The 1997 NFL season was a great year for running backs, not so hot for quarterbacks, and an abysmal year for fallen franchises like the Dallas Cowboys and Oakland Raiders.
The two striking themes that ran concurrently through the regular season were in evidence on the same field just last Sunday. In the Year of the Running Back, Detroit's Barry Sanders became the third player to break the 2,000-yard barrier, and first since 1984.
But even as Sanders was running into history in a 13-10 win over the New York Jets, Lions linebacker Reggie Brown was fighting for his life after a devastating spinal injury that had players from both teams weeping on the field.
While Brown's recovery is monitored in a Detroit hospital this week, the NFL must confront the increased violent nature of the game. Whether Brown's injury was a freak accident or not, the league knows the war on quarterbacks is taking a heavy toll.
Stan Humphries' third concussion in 11 months almost certainly will send the San Diego Chargers quarterback into retirement this off-season. San Francisco's Steve Young had to reconsider his career after suffering a third concussion in a year. Atlanta's Chris Chandler endured two concussions this season and continued to play.
There were 20 starting quarterback changes this season as a result of injury, ranging from a broken jaw (Carolina's Kerry Collins) to a broken collarbone (Kansas City's Elvis Grbac) to a broken hip (Washington's Gus Frerotte).
Given all that turmoil, it wasn't surprising coaches leaned heavily on the running game. And the runners responded. There were 16 1,000-yard rushers this season, matching a league high achieved three times previously -- 1995, 1985 and 1983. Sanders showed the way with 14 consecutive 100-yard games and a 2,053-yard season.
On the team front, the Cowboys (6-10) plunged from dynasty to laughingstock, and the Raiders (4-12) waded deeper into the abyss that seemingly engulfs owner Al Davis. The Tampa Bay Buccaneers, meanwhile, captured their first playoff berth in 15 years, and the New York Giants staged a worst-to-first revolution in the NFC East.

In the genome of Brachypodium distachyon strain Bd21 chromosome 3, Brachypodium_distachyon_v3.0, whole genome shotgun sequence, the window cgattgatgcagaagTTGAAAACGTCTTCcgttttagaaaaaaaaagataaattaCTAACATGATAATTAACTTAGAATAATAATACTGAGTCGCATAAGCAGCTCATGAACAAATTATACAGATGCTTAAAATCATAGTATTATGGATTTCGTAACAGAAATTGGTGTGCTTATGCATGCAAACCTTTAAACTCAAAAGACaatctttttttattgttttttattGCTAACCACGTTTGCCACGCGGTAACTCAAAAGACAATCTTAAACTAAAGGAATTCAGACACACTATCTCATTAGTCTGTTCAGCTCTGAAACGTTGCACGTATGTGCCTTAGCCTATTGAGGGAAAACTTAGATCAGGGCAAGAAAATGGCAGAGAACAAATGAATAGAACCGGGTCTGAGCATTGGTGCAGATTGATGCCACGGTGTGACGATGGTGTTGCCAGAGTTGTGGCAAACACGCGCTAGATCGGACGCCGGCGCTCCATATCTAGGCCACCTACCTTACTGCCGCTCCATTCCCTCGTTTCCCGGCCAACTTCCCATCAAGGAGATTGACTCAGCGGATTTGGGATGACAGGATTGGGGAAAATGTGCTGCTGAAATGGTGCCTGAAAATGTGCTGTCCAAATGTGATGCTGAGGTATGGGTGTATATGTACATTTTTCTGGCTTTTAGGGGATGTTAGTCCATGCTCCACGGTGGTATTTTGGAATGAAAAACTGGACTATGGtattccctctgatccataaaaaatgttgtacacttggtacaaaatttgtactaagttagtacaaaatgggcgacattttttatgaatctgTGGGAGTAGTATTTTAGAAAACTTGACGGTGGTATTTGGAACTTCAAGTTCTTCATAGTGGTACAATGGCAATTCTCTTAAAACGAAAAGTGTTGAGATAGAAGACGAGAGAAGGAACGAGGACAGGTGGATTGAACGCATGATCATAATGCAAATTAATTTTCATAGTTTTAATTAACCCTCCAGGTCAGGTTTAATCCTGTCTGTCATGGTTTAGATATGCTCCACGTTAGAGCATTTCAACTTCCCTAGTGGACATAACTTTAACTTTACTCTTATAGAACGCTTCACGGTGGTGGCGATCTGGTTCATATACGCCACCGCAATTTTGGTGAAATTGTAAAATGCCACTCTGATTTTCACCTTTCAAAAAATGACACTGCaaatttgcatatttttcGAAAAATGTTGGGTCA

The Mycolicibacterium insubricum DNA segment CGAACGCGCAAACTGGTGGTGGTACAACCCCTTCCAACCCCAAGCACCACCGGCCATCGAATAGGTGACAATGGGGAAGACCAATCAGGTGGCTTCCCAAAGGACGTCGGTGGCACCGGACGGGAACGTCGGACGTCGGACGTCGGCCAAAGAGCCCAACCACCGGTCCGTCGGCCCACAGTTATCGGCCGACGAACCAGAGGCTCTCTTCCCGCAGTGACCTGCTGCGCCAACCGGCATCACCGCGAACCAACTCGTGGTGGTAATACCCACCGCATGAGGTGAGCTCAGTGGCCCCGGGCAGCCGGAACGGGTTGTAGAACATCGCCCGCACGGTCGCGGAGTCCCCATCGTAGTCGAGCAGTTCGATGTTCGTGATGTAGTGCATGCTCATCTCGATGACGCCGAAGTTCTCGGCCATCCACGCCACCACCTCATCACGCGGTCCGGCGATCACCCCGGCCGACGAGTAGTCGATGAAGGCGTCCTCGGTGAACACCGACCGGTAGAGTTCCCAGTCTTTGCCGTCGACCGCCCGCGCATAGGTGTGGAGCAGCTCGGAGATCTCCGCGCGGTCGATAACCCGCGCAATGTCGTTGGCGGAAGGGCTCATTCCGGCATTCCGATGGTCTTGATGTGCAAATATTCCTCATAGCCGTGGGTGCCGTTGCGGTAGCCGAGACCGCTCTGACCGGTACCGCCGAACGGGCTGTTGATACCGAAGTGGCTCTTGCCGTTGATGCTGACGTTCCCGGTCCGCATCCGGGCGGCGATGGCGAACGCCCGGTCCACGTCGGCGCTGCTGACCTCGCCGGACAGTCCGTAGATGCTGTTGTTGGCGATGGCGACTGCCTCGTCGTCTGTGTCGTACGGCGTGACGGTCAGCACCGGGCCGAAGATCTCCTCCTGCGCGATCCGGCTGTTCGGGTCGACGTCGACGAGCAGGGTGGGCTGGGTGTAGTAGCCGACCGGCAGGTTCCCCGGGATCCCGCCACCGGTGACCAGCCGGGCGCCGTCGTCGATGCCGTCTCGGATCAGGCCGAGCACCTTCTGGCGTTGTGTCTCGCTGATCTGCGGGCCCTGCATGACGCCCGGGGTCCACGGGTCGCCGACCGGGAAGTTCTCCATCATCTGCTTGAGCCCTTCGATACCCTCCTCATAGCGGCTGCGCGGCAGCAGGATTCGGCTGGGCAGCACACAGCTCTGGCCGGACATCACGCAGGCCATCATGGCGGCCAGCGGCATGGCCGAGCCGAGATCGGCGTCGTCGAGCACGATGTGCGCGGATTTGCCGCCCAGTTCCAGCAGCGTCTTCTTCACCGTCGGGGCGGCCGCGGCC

Here is a look back at 1997, with a quick peek ahead:
At 5 feet 8, Sanders became the most dominant player in the league this season. He averaged 6.1 yards a carry and 128 yards a game to record the second-best rushing season ever.
Defensive tackle Dana Stubblefield not only was the San Francisco 49ers' best run-stopper inside, but their best pass rusher as well. And that was for the league's best defense.
Coach of the Year
Tampa Bay's Tony Dungy gets the call over the Giants' Jim Fassel because Dungy had more to overcome -- namely 14 consecutive losing seasons by the Bucs. Youth and a tough schedule (10 games vs. teams that earned playoff berths) didn't prevent Tampa Bay from equaling the best record in franchise history (10-6).
Rookie of the Year
The Cincinnati Bengals didn't start to win until they gave the ball to running back Corey Dillon in Week 10. After eight starts -- and six wins -- Dillon finished with 1,129 rushing yards. That's 151 more than Tampa Bay's precocious rookie Warrick Dunn, who started all year.
Executive of the Year
Somebody keeps restocking the shelves for the Pittsburgh Steelers after all those free-agent defections. That somebody is director of football operations Tom Donahoe. People noticed this year, which is why Donahoe is rumored for a number of new jobs.
The Chicago Bears sent the 11th pick in the draft to Seattle for out-of-favor quarterback Rick Mirer. Way too high, as the Bears soon found out. Mirer couldn't beat out Erik Kramer and finished the year with no touchdown passes and six interceptions. But he's got a base salary of $2.3 million for 1998, which he doesn't figure to collect.
QBs who'll take a hike
In addition to Mirer, you can look for these guys at the free-agent market or your local trading center: Neil O'Donnell, Jim Harbaugh, Vinny Testaverde, Ty Detmer, Heath Shuler, Dave Brown, Todd Collins, and maybe even that gunslinger down in Miami, name of Marino.
Worst year by a QB
Can you top this? Punched out by a teammate in training camp. Suffered a broken jaw in the preseason. Called a racist after issuing a racial slur. Benched in October. Threw 21 interceptions. Now being questioned as the quarterback of the team's future. That's the season of Carolina's Kerry Collins. One more thing. He predicted a dynasty for the Panthers last January, and they went 7-9 this year.
Best year by a QB
Jim Kelly wasn't sacked once this season in the TV booth. Now, one year after no one wanted him -- even his own Buffalo Bills -- bidders are lining up to take a look. Step right up, Baltimore.
Best comeback by a QB
Boomer Esiason was prepared to play out the string when he returned to Cincinnati this season as Jeff Blake's backup. But he won four of five starts down the stretch and the Bengals say the starting job is his if he'll take it next year.